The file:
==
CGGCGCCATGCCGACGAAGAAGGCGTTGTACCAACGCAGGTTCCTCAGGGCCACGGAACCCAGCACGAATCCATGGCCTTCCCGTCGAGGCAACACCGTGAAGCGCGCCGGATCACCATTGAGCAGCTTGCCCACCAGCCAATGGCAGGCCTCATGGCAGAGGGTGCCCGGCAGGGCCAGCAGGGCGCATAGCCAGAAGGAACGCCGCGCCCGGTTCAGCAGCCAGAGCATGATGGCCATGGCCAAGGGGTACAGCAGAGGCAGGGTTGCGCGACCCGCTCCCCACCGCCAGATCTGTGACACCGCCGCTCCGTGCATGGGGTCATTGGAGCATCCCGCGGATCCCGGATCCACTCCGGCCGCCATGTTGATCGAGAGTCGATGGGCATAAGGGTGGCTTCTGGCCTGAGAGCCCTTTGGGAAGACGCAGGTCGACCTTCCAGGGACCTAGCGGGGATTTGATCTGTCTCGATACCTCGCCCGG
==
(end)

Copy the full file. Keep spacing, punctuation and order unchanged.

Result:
CGGCGCCATGCCGACGAAGAAGGCGTTGTACCAACGCAGGTTCCTCAGGGCCACGGAACCCAGCACGAATCCATGGCCTTCCCGTCGAGGCAACACCGTGAAGCGCGCCGGATCACCATTGAGCAGCTTGCCCACCAGCCAATGGCAGGCCTCATGGCAGAGGGTGCCCGGCAGGGCCAGCAGGGCGCATAGCCAGAAGGAACGCCGCGCCCGGTTCAGCAGCCAGAGCATGATGGCCATGGCCAAGGGGTACAGCAGAGGCAGGGTTGCGCGACCCGCTCCCCACCGCCAGATCTGTGACACCGCCGCTCCGTGCATGGGGTCATTGGAGCATCCCGCGGATCCCGGATCCACTCCGGCCGCCATGTTGATCGAGAGTCGATGGGCATAAGGGTGGCTTCTGGCCTGAGAGCCCTTTGGGAAGACGCAGGTCGACCTTCCAGGGACCTAGCGGGGATTTGATCTGTCTCGATACCTCGCCCGG